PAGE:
The two main providers of GSE mortgages in the United States are Freddie Mac and Fannie Mae. These two entities account for billions of dollars in government-insured home loans.

Read more: What Is a GSE Mortgage? | eHow.com http://www.ehow.com/about_6593152_gse-mortgage_.html#ixzz1iYSWsBcI

and oh by the way our credit union informed us in July that our mortgage had been purchased by Fanny, so we became wards of the federal govt


23 posted on 01/04/2012 8:42:20 PM PST by silverleaf (Common sense is not so common- Voltaire)
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To: BenLurkin

All my life I have worked, and paid mortgage payments to the letter. Now this mack daddy lying marxist will not only take property, but re-value mine after a lifetime. I am sick of this S**t.

We have got to make our Congress stop funding this. Stop funding this— de-FUND the left. Let the banks write down the mortgages and re-sell them.


24 posted on 01/04/2012 8:44:06 PM PST by John S Mosby (Sic Semper Tyrannis)
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To: Dilbert San Diego

I dont get it

they hype about putting money in every homeowner’s pocket

and then talk about taking it back out with the other hand by eliminating the mortgage deduction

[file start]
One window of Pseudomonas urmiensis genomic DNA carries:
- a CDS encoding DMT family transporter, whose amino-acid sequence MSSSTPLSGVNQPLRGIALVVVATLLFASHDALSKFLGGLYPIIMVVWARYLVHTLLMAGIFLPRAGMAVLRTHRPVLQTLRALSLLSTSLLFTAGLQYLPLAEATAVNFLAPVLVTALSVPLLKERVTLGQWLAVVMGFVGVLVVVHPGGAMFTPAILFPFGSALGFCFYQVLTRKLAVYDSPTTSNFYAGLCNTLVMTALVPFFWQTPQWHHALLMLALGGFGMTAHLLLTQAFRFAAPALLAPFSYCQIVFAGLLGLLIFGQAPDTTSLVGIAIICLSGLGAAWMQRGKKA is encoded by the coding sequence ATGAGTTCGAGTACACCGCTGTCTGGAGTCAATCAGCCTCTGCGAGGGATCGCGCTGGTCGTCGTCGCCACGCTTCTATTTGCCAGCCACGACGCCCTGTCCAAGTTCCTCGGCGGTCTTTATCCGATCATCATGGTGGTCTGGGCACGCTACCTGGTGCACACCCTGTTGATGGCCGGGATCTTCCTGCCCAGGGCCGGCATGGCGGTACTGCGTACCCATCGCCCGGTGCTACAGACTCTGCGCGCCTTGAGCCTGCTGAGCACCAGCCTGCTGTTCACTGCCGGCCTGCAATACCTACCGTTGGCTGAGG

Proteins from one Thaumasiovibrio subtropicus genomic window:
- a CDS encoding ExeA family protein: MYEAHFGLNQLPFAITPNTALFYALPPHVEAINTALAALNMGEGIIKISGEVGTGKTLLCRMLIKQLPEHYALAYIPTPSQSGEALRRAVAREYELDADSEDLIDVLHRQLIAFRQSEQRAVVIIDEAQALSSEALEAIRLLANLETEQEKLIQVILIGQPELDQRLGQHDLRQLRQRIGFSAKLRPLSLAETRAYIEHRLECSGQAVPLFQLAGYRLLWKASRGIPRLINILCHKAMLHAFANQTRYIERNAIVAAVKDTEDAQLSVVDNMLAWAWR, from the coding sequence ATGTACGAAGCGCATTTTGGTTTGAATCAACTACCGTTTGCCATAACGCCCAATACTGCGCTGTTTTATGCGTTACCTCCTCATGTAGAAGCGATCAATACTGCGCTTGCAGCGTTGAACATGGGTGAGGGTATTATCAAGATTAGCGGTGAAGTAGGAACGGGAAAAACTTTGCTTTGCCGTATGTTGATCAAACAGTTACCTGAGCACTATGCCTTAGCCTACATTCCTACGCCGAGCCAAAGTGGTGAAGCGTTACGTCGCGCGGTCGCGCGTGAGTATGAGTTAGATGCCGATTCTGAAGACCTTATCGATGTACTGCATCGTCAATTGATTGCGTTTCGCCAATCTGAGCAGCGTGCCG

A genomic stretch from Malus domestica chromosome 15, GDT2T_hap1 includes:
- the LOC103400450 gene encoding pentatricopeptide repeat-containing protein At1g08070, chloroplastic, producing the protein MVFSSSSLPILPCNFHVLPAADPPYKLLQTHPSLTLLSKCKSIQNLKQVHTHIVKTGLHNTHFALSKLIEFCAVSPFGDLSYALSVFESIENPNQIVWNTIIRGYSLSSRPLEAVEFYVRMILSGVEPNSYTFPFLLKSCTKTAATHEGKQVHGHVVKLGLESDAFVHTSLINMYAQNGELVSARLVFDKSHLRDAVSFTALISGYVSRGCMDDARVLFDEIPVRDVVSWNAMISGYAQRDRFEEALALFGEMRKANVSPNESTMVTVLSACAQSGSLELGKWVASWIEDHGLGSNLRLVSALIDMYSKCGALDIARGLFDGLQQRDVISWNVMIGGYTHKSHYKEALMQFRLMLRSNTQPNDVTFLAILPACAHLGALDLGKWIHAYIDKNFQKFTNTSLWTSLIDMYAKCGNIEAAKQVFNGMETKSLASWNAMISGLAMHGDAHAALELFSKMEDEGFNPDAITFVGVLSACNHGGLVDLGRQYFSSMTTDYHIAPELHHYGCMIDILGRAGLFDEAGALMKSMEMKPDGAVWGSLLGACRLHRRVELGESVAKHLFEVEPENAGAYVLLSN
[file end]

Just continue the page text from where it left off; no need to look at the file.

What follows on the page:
d.oh. where my cheese go?


25 posted on 01/04/2012 8:45:52 PM PST by silverleaf (Common sense is not so common- Voltaire)
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To: Fee

Precisely. How are they going to pay the reduced mortgage, when they don’t have a job NOW? The plan is to hand out this “package” to buy votes. He has got to go, period.


26 posted on 01/04/2012 8:47:24 PM PST by John S Mosby (Sic Semper Tyrannis)
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To: Track9

There aren’t many “pure” options here, it’s a mess to put it mildly. The purist approach would be to let it go down and rebuild from the ashes. As appealing as that is to some, and I admit to occasionally thinking that way myself, the years of getting from point A to point B are likely to be miserable and even frightening. There is no guarantee that our current form of governance would survive such an ordeal, and there’s no guarantee that we’d like what arose in its wake if it didn’t.


27 posted on 01/04/2012 8:50:00 PM PST by RegulatorCountry
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To: AU72

Thats what you get when you elect a traitorous Marxist bastard as president..
Serves America right.. maybe they will learn something.. maybe not..


28 posted on 01/04/2012 8:52:08 PM PST by hosepipe (This propaganda has been edited to include some fully orbed hyperbole...)
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To: silverleaf; AU72
"Government sponsored enterprise (GSE) mortgages are mortgages that are insured by the federal government

The two main providers of GSE mortgages in the United States are Freddie Mac and Fannie Mae. These two entities account for billions of dollars in government-insured home loans."

You are mistaken. The only mortgages that were insured by the government were Ginnie Mae. And possibly one smaller gov't agency the name of which escapes me right now.